Purpose – The purpose of this paper is to develop a novel feature selection approach for automatic text classification of large digital documents – e-books of online library system. The main idea mainly aims on automatically identifying the discourse features in order to improving the feature selection process rather than focussing on the size of the corpus. Design/methodology/approach – The proposed framework intends to automatically identify the discourse segments within e-books and capture proper discourse subtopics that are cohesively expressed in discourse segments and treating these subtopics as informative and prominent features. The selected set of features is then used to train and perform the e-book classification task based on the support vector machine technique. Findings – The evaluation of the proposed framework shows that identifying discourse segments and capturing subtopic features leads to better performance, in comparison with two conventional feature selection techniques: TFIDF and mutual information. It also demonstrates that discourse features play important roles among textual features, especially for large documents such as e-books. Research limitations/implications – Automatically extracted subtopic features cannot be directly entered into FS process but requires control of the threshold. Practical implications – The proposed technique has demonstrated the promised application of using discourse analysis to enhance the classification of large digital documents – e-books as against to conventional techniques. Originality/value – A new FS technique is proposed which can inspect the narrative structure of large documents and it is new to the text classification domain. The other contribution is that it inspires the consideration of discourse information in future text analysis, by providing more evidences through evaluation of the results. The proposed system can be integrated into other library management systems.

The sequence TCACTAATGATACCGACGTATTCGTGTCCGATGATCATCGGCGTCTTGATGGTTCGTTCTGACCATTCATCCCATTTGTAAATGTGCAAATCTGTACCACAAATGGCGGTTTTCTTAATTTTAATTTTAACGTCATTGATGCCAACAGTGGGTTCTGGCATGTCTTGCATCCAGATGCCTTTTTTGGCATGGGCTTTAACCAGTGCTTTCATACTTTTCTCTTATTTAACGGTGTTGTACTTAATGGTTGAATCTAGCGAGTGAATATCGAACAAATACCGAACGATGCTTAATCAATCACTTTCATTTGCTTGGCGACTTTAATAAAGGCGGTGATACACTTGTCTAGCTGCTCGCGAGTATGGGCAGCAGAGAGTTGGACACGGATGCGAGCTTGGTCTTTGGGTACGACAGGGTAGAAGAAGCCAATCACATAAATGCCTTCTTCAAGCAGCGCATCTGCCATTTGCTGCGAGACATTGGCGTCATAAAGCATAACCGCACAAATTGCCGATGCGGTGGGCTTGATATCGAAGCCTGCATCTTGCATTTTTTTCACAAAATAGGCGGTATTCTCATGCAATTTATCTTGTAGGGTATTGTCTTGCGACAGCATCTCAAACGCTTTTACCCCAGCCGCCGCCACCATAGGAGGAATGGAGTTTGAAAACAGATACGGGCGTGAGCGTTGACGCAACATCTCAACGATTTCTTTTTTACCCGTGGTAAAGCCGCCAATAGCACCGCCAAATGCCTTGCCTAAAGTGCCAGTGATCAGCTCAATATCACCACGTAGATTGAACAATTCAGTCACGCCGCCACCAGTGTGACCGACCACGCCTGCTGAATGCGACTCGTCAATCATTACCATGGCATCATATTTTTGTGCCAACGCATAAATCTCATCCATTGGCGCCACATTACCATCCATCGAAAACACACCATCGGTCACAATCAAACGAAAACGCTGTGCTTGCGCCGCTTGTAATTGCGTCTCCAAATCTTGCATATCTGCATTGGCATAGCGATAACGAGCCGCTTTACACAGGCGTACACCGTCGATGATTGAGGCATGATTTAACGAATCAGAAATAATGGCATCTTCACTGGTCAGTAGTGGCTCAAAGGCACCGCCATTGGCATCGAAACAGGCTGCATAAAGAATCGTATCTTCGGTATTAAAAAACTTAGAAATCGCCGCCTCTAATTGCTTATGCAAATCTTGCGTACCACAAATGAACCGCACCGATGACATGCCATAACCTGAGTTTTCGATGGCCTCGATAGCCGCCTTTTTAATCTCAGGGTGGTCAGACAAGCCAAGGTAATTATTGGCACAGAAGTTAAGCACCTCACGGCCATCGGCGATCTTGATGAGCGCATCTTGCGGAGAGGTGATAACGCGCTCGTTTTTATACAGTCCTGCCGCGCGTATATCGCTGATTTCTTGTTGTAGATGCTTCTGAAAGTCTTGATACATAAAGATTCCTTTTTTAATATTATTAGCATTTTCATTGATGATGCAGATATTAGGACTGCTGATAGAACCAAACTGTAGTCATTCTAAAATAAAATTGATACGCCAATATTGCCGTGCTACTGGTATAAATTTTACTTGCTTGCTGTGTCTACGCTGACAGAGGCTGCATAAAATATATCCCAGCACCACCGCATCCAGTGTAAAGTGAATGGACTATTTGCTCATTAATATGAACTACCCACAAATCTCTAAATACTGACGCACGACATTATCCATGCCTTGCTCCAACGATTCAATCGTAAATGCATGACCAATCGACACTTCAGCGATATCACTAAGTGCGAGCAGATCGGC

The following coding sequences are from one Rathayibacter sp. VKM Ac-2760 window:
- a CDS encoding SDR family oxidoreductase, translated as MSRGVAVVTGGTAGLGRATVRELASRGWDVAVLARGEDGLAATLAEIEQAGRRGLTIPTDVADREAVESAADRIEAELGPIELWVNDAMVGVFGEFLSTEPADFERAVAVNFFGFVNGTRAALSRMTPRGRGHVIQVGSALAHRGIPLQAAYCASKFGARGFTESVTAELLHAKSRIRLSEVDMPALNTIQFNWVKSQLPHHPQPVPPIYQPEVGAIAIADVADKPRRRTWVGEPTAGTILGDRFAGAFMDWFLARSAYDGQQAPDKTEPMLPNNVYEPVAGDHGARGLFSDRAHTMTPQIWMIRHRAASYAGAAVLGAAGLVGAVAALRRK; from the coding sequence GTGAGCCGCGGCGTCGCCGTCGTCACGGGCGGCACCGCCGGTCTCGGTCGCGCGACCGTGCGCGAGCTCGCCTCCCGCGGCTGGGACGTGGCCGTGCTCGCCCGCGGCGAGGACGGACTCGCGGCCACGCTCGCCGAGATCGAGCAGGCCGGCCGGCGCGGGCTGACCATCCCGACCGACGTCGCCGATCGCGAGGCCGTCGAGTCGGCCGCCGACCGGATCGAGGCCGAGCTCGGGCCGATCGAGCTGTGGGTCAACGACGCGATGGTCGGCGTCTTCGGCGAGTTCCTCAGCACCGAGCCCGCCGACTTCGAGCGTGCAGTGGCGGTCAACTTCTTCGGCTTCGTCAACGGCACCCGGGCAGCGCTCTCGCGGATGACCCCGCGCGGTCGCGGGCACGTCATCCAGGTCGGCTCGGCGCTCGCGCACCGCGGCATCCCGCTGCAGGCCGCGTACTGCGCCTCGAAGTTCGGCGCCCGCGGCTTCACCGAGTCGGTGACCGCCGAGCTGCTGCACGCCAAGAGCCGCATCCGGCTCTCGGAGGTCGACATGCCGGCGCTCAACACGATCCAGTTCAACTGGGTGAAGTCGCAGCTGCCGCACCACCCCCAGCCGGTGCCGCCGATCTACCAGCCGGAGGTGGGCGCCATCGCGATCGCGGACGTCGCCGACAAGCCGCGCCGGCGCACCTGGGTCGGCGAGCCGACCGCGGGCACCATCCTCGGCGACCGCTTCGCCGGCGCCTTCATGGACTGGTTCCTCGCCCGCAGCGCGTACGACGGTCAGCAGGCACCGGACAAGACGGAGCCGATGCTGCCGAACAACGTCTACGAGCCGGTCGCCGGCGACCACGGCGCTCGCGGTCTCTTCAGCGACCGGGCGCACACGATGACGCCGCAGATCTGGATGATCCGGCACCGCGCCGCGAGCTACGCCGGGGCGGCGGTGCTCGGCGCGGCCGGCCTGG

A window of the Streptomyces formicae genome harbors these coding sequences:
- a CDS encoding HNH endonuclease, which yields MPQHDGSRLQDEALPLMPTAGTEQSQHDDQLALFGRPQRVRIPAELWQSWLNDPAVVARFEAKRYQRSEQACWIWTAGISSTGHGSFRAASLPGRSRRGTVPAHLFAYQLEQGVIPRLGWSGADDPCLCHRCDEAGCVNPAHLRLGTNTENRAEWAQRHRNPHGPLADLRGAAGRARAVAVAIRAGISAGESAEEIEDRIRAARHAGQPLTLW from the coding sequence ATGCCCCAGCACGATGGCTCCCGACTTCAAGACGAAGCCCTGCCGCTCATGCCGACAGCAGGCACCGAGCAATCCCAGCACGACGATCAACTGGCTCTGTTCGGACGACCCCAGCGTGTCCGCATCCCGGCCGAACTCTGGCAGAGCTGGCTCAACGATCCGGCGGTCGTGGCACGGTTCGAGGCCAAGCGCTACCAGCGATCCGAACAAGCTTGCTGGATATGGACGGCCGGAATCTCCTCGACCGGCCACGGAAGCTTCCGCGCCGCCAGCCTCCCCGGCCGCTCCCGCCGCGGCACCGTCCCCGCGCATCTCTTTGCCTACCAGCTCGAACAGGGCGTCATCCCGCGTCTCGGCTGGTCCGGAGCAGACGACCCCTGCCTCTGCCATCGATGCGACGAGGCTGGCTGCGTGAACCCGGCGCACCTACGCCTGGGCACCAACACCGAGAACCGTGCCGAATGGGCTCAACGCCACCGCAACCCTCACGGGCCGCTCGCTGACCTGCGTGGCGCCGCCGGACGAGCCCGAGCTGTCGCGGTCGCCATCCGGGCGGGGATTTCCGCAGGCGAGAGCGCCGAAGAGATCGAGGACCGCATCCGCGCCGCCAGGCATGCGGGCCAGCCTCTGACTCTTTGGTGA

All Science Journal Classification (ASJC) codes
- Information Systems
- Library and Information Sciences